We are living in the imagination of Michel Houellebecq. The bête noire of French literature has spent decades deploring the erosion of Western mores that he believes resulted from the sexual revolution of the 1960s. His last novel, Submission, revolved around the election of a theocratic Muslim to the French presidency. Released on the same day as the Charlie Hebdo massacre, it was on one hand reviled as an Islamophobic tirade and, on the other, heralded as a prophetic portrayal of the decline of Europe. His latest, Serotonin (deftly translated into English by Shaun Whiteside), resumes the prophetic style, but his predictions seem less fantastical now.
Indeed, the rise of populism in the U.S. and Europe might as well have been choreographed by Houellebecq. The election of Donald Trump, Britain’s vote to withdraw from the European Union, and the rise of populist parties across Europe all constitute a repudiation of the ideology Houellebecq has railed against since the 1990s. And he is not displeased to see the “liberal world order” crumbling, as he explained in an essay for Harper’s earlier this year titled “Donald Trump Is a Good President.”
Serotonin’s narrator and protagonist, Florent-Claude Labrouste, is a 46-year-old agronomist working for France’s Ministry of Agriculture. Florent is rendered impotent both professionally, as French agriculture’s slow death reaches its denouement thanks to international competition, and sexually, as he begins taking a “next-generation” antidepressant called Captorix. Much as Houellebecq found his own short-lived career as an agricultural scientist intolerably boring, Florent can’t stand his job. “Dying of sorrow,” as his psychiatrist puts it, our narrator abandons his bureaucratic post in Paris and embarks on a dark night of the soul. But unlike Saint John of the Cross, he stands no chance of deliverance.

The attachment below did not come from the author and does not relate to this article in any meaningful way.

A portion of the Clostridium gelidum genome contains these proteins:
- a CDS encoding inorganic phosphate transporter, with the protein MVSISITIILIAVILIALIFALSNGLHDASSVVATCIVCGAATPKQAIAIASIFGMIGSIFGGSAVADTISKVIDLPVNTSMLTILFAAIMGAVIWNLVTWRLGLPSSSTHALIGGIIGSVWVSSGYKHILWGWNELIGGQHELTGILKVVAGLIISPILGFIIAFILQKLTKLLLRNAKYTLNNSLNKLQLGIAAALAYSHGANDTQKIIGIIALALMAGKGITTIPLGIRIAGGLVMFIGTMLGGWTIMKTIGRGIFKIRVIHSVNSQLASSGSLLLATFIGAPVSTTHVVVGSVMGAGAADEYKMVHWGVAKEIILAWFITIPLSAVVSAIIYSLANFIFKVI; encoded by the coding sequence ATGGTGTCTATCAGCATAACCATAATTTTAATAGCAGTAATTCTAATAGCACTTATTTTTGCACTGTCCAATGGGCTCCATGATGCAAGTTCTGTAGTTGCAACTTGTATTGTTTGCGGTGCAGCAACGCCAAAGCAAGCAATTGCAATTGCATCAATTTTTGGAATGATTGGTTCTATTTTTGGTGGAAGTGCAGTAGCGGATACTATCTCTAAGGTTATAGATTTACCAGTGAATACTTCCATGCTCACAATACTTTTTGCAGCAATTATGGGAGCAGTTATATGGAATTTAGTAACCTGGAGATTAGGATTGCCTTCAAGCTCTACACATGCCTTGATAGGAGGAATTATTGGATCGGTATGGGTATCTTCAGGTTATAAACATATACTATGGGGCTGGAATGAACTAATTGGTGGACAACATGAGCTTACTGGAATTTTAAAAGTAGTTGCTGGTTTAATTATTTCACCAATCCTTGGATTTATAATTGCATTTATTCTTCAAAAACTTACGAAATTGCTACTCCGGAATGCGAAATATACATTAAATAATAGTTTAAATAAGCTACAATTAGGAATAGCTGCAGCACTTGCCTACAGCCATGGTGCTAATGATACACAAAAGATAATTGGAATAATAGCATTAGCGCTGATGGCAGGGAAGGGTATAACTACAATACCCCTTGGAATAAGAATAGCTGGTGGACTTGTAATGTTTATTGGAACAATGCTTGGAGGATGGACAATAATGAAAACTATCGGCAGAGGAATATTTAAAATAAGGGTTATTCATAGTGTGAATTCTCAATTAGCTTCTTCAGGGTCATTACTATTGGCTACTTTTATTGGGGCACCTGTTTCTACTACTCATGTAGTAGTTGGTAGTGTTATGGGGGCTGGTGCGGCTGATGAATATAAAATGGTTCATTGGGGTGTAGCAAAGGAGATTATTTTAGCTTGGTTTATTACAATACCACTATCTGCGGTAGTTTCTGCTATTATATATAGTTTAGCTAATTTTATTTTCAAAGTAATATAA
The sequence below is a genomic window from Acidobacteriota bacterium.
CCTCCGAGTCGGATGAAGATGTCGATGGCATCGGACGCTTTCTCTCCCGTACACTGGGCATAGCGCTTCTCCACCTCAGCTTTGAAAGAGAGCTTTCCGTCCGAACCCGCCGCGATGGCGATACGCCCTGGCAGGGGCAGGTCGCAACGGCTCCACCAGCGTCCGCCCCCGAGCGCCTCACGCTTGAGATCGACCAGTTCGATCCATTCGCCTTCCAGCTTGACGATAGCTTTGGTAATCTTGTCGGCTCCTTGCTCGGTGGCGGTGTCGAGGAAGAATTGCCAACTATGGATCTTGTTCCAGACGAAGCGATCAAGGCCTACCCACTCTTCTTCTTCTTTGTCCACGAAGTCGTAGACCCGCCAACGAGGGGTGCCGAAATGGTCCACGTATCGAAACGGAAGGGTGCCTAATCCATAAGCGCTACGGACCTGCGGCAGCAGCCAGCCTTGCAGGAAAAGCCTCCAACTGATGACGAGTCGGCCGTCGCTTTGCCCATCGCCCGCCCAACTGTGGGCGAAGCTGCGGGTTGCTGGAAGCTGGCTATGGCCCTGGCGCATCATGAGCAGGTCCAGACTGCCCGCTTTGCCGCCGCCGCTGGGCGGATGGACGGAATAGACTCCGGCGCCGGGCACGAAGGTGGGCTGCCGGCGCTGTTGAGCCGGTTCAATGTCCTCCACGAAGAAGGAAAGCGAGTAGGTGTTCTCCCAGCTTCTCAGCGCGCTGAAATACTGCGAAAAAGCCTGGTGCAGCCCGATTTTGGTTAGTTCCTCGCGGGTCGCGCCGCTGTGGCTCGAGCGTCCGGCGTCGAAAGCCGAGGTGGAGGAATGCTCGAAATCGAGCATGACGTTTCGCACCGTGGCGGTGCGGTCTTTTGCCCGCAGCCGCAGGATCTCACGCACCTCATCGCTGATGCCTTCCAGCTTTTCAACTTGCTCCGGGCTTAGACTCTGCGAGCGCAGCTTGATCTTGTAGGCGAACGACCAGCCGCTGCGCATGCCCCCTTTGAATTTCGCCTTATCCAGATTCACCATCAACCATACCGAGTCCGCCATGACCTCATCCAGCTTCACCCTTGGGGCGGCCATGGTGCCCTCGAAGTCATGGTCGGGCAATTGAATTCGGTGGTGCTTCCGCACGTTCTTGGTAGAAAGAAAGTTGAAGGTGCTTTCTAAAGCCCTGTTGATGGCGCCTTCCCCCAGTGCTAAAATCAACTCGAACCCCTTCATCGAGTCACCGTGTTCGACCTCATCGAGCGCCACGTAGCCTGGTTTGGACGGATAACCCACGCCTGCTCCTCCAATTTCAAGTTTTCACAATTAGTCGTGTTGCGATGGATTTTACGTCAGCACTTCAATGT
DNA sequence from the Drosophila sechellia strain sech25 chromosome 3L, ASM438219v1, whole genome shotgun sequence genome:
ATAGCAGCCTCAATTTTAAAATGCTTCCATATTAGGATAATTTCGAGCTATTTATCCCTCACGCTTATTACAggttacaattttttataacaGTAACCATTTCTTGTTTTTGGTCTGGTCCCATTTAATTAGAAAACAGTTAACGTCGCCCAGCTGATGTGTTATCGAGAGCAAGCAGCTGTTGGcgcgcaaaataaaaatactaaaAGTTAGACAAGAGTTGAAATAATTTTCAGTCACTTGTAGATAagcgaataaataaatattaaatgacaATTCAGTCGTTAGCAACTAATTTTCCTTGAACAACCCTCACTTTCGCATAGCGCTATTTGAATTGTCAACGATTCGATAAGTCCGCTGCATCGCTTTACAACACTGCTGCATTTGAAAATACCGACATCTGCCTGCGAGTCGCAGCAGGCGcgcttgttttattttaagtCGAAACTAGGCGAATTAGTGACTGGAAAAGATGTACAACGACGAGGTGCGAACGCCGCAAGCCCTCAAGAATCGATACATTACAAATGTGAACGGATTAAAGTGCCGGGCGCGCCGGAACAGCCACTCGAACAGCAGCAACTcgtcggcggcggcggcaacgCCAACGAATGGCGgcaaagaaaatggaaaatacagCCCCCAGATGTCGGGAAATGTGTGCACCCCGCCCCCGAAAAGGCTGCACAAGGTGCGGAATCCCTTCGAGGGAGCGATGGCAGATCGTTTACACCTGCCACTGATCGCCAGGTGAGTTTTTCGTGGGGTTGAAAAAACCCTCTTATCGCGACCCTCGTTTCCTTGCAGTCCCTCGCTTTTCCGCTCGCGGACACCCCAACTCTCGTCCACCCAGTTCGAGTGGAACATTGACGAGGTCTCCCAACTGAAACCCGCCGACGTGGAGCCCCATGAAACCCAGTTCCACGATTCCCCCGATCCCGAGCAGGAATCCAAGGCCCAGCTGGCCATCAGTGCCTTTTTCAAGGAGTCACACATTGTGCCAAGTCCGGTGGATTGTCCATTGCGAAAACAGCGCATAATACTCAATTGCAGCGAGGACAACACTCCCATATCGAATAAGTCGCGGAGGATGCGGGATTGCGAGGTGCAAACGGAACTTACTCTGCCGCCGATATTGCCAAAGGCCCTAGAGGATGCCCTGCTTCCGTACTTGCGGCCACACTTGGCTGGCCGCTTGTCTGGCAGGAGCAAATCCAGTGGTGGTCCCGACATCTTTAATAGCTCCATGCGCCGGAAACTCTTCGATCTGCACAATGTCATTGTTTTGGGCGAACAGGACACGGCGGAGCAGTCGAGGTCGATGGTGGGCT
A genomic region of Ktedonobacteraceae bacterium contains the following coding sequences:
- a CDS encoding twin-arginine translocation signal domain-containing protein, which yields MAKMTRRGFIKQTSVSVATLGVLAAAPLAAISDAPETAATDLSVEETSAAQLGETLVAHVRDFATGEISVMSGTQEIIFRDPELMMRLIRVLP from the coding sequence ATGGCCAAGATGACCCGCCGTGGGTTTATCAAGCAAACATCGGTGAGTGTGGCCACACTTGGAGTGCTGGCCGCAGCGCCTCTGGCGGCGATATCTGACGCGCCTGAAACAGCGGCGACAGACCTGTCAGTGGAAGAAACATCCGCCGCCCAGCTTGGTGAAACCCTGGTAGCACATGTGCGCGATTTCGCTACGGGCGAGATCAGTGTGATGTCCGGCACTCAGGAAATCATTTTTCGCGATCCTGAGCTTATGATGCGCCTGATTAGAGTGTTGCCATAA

Florent holes up in the Hotel Mercure, which contains one of Paris’s last smoking rooms — its existence a rare rebuke of the city’s new corporate norms. He assiduously avoids human contact and smokes heroic numbers of cigarettes. A 21st-century update of Hans Castorp from Thomas Mann’s The Magic Mountain, Florent stamps out his sense of impending doom with television programs, musing that “if [Blaise] Pascal had been aware of the SFR [cable] box he might have sung a different tune.”
At Christmas — a particularly difficult time for solitary men, according to Florent’s psychiatrist — he decamps to Normandy, where he hopes to elude increasing suicidal thoughts. There, he comes face-to-face with the farmers whose livelihoods he has been charged with administrating in Paris. They are literally dying off — taking their own lives at a remarkable rate. Thanks to E.U. policies that have caused the price of dairy to plummet, Norman agriculture has become a shell of its former self. The French administrative state shoulders most of the blame, its trade negotiators “a strange, vain species whose record of defeat showed no signs of abating.”
In a flourish of Houellebecqian prophesy, the Norman farmers carry out a condensed, slightly more violent version of the gilets jaunes protests that roiled the country after French president Emmanuel Macron’s 2018 attempt to raise fuel-tax rates. A group of armed protesters barricades a roadway through which agricultural imports are supposed to enter France. Florent accepts responsibility for betraying his compatriots in his capacity as a bureaucrat, but his guilt manifests more as ennui than as agony.
“The indifference that I showed towards the milk producers of Calvados and La Manche,” Florent tells us, mirrored “the more fundamental indifference that I would go on to develop towards my own fate.” His failure is a microcosm of the death wish of a society that no longer believes in itself. But Serotonin is not a call to arms; it is an unconditional surrender. In response to what would otherwise be a rousing depiction of the difficulties of France’s working class, our narrator says “f*** it.” France isn’t worth fighting for, and neither is Florent.